It is very difficult to tell at this stage where he might compromise with the Council, some members of whom are more keen on loose principles than tight, enforceable net neutrality rules. He said on Thursday that it was important to reach consensus so as to give predictability to network investors and startups alike, and noted (in what seems to be an approving tone) that the latest Council proposals were “pretty close to the Commission’s proposal”.

The Commission’s proposal – the first draft of Europe’s incoming net neutrality law — was heavily toughened up by the European Parliament before it went to the Council, through the addition of strong definitions that precluded the possibility of prioritizing specific services over others. Where the final compromise will lie remains a mystery for now.

Google advisory council: Right to delist should only apply in EU

To help it handle the EU ruling that forces it to delist certain results about people, Google assembled a team of expert advisors that travelled the continent, seeking out various opinions on how best to implement Europeans’ data protection rights. On Friday that advisory council published its report, providing recommendations for the way forward.

The Google advisors’ report (embedded below) makes for a fascinating read, but the highlights are its assertion that the delisting should only apply in Europe, and its nuanced discussion of when publishers or webmasters should be notified of delisting.

The ruling was about data that’s inadequate, irrelevant or excessive – it’s a fundamental right in Europe that people can have such data deleted, and the Court of Justice of the European Union decided last year that this data protection right can be applied to search engines.

The global question

The advisors’ call for a limited geographical scope in applying the so-called “right to be forgotten” – Google’s favored term, but one the group strenuously objected to – directly contradicts the guidance given by the Article 29 Working Party (WP29) band of EU data protection regulators.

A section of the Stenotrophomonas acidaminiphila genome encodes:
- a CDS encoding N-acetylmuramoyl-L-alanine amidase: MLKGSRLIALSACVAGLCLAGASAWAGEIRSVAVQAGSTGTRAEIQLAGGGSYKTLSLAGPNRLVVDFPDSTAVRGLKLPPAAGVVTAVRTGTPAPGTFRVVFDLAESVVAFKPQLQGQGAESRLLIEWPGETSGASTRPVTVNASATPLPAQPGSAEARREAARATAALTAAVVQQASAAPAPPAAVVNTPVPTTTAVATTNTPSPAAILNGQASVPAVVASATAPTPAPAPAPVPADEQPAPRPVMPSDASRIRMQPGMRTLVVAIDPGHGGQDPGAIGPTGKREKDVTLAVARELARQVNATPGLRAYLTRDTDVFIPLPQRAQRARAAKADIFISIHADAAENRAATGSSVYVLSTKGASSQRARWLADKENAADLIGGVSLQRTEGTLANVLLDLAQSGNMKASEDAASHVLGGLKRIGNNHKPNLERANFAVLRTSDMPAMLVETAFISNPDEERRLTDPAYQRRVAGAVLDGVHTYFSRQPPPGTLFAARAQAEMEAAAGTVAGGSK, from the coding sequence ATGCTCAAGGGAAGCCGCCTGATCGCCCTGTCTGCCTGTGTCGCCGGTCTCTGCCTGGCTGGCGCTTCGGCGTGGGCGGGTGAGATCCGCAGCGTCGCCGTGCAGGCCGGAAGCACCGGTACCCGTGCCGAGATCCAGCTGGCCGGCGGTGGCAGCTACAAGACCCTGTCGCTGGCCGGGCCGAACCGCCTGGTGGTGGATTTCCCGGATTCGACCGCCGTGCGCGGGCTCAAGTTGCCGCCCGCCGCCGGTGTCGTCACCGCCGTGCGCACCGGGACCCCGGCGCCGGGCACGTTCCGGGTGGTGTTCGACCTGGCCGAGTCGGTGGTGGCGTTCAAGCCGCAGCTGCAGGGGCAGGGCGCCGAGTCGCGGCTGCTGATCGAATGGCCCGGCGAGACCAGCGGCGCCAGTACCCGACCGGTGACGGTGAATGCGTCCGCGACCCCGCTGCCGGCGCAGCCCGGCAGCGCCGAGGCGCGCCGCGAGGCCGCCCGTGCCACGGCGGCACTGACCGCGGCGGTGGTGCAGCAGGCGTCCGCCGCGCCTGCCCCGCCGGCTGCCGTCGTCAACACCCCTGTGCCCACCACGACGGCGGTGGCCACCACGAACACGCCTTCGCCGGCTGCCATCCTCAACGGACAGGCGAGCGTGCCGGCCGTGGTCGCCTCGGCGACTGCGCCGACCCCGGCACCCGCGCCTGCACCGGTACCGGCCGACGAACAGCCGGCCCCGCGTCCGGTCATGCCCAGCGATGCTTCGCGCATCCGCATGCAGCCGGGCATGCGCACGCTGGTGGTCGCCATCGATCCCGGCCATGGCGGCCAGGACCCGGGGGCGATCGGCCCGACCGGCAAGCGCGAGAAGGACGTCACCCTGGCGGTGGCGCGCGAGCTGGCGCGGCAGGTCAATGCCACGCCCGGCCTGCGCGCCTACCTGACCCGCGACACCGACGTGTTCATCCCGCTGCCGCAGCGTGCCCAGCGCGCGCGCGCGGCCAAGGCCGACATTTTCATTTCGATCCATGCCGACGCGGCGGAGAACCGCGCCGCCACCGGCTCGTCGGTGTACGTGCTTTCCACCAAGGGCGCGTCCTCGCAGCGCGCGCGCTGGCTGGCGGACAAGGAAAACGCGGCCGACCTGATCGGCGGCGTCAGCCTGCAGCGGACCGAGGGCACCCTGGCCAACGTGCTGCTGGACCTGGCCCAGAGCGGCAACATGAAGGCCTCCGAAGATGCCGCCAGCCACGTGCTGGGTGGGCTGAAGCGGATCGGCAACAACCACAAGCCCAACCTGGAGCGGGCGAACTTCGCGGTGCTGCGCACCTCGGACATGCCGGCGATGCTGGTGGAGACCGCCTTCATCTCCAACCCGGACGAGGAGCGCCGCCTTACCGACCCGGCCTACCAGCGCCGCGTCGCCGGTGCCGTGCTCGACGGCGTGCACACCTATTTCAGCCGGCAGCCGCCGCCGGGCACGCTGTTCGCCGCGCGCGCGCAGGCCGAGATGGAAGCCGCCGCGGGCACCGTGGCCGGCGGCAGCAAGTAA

WP29 argued that, if the link to the data in question is only removed from Google’s European domains, it’s far too easy for people to access other Google domains, therefore the delisting should take place globally. Indeed, one of Google’s advisors, former German justice minister Sabine Leutheusser-Schnarrenberger, agreed with this in a dissenting opinion in today’s report.

Overall, though, the council said delisting should only apply in Europe. Its report acknowledged that global delisting “may ensure more absolute protection of a data subject’s rights”, but it pointed out that Google users outside Europe had the right to access information according to their own country’s laws, not those of EU countries.

It continued:

There is also a competing interest on the part of users within Europe to access versions of search other than their own. The Council heard evidence about the technical possibility to prevent Internet users in Europe from accessing search results that have been delisted under European law. The Council has concerns about the precedent set by such measures, particularly if repressive regimes point to such a precedent in an effort to ‘lock’ their users into heavily censored versions of search results.

Notifications

On the subject of whether or not to notify publishers that one of their pages is going to be delisted due to a data subject exercising their right, the council noted that it had “received conflicting input about the legal basis for such notice.” It then provided something of a fudge: “Given the valid concerns raised by online publishers, we advise that, as a good practice, the search engine should notify the publishers to the extent allowed by law.”